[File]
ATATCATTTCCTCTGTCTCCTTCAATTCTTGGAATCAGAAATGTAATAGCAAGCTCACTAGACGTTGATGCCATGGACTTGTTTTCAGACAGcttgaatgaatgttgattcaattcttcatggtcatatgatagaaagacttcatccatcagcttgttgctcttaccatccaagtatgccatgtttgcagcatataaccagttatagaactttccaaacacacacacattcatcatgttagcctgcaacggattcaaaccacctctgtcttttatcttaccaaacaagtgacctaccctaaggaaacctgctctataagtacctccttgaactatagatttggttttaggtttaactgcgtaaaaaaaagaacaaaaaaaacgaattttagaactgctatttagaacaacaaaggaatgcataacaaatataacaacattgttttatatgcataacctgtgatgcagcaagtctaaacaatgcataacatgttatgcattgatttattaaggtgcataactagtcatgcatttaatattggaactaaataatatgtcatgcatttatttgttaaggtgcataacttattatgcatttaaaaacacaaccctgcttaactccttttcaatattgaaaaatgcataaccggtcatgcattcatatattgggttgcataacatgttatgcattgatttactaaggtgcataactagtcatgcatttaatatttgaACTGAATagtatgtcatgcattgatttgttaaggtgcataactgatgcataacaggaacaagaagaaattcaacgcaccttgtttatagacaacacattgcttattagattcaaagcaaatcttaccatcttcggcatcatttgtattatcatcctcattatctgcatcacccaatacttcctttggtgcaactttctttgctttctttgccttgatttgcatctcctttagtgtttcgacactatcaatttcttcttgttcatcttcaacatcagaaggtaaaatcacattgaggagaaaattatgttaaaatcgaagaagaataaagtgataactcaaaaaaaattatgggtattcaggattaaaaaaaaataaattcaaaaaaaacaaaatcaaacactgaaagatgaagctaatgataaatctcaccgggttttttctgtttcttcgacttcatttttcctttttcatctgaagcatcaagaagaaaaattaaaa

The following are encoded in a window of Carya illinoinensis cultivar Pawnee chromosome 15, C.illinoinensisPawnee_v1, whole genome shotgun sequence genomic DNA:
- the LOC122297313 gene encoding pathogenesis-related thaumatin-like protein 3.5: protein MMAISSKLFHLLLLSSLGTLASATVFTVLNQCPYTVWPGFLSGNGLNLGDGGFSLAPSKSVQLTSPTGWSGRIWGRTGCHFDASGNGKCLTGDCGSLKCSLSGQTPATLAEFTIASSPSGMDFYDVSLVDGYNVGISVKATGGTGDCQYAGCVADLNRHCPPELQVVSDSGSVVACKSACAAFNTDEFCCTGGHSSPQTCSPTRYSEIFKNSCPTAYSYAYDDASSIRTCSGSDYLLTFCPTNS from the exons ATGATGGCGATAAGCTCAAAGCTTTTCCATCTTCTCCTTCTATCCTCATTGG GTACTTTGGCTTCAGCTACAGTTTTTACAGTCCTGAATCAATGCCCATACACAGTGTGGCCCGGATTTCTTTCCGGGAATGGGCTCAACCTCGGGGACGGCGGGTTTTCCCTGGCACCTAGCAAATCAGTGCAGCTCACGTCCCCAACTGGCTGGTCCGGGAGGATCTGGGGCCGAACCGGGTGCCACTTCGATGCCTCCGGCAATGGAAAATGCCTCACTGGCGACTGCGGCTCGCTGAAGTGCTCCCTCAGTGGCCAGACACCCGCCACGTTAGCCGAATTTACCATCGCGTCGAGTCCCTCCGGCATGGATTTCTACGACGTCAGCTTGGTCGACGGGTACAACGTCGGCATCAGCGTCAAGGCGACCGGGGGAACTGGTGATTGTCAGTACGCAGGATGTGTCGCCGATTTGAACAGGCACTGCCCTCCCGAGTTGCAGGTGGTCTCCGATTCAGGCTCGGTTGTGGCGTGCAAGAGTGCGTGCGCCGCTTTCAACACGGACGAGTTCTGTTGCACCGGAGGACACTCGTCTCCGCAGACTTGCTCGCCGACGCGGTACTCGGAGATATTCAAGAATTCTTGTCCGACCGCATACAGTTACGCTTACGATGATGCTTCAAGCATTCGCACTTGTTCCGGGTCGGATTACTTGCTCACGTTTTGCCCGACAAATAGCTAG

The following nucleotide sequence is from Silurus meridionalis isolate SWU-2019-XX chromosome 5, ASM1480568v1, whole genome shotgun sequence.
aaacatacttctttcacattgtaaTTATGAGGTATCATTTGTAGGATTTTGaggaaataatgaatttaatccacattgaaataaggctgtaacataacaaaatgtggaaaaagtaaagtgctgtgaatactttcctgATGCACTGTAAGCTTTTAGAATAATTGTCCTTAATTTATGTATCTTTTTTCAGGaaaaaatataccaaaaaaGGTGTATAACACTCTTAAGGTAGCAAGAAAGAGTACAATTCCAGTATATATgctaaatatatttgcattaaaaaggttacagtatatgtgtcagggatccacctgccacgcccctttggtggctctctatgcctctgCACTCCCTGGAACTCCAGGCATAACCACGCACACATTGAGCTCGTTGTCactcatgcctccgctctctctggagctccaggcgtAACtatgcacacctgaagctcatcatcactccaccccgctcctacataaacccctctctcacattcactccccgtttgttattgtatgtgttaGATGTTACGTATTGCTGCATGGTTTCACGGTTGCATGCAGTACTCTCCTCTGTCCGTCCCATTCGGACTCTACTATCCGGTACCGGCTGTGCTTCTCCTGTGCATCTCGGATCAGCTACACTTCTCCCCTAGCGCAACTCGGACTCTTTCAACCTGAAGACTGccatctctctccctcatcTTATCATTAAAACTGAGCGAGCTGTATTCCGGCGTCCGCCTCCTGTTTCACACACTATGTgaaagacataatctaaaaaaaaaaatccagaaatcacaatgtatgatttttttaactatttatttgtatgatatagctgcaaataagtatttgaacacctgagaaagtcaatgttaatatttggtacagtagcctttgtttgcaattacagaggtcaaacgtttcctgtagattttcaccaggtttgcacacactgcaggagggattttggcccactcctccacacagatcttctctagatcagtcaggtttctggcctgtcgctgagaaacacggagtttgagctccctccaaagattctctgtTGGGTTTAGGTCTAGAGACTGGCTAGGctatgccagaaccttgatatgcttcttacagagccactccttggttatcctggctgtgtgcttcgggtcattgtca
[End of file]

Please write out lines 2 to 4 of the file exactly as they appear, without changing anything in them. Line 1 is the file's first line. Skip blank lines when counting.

The following are encoded in a window of Carya illinoinensis cultivar Pawnee chromosome 15, C.illinoinensisPawnee_v1, whole genome shotgun sequence genomic DNA:
- the LOC122297313 gene encoding pathogenesis-related thaumatin-like protein 3.5: protein MMAISSKLFHLLLLSSLGTLASATVFTVLNQCPYTVWPGFLSGNGLNLGDGGFSLAPSKSVQLTSPTGWSGRIWGRTGCHFDASGNGKCLTGDCGSLKCSLSGQTPATLAEFTIASSPSGMDFYDVSLVDGYNVGISVKATGGTGDCQYAGCVADLNRHCPPELQVVSDSGSVVACKSACAAFNTDEFCCTGGHSSPQTCSPTRYSEIFKNSCPTAYSYAYDDASSIRTCSGSDYLLTFCPTNS from the exons ATGATGGCGATAAGCTCAAAGCTTTTCCATCTTCTCCTTCTATCCTCATTGG GTACTTTGGCTTCAGCTACAGTTTTTACAGTCCTGAATCAATGCCCATACACAGTGTGGCCCGGATTTCTTTCCGGGAATGGGCTCAACCTCGGGGACGGCGGGTTTTCCCTGGCACCTAGCAAATCAGTGCAGCTCACGTCCCCAACTGGCTGGTCCGGGAGGATCTGGGGCCGAACCGGGTGCCACTTCGATGCCTCCGGCAATGGAAAATGCCTCACTGGCGACTGCGGCTCGCTGAAGTGCTCCCTCAGTGGCCAGACACCCGCCACGTTAGCCGAATTTACCATCGCGTCGAGTCCCTCCGGCATGGATTTCTACGACGTCAGCTTGGTCGACGGGTACAACGTCGGCATCAGCGTCAAGGCGACCGGGGGAACTGGTGATTGTCAGTACGCAGGATGTGTCGCCGATTTGAACAGGCACTGCCCTCCCGAGTTGCAGGTGGTCTCCGATTCAGGCTCGGTTGTGGCGTGCAAGAGTGCGTGCGCCGCTTTCAACACGGACGAGTTCTGTTGCACCGGAGGACACTCGTCTCCGCAGACTTGCTCGCCGACGCGGTACTCGGAGATATTCAAGAATTCTTGTCCGACCGCATACAGTTACGCTTACGATGATGCTTCAAGCATTCGCACTTGTTCCGGGTCGGATTACTTGCTCACGTTTTGCCCGACAAATAGCTAG

The following nucleotide sequence is from Silurus meridionalis isolate SWU-2019-XX chromosome 5, ASM1480568v1, whole genome shotgun sequence.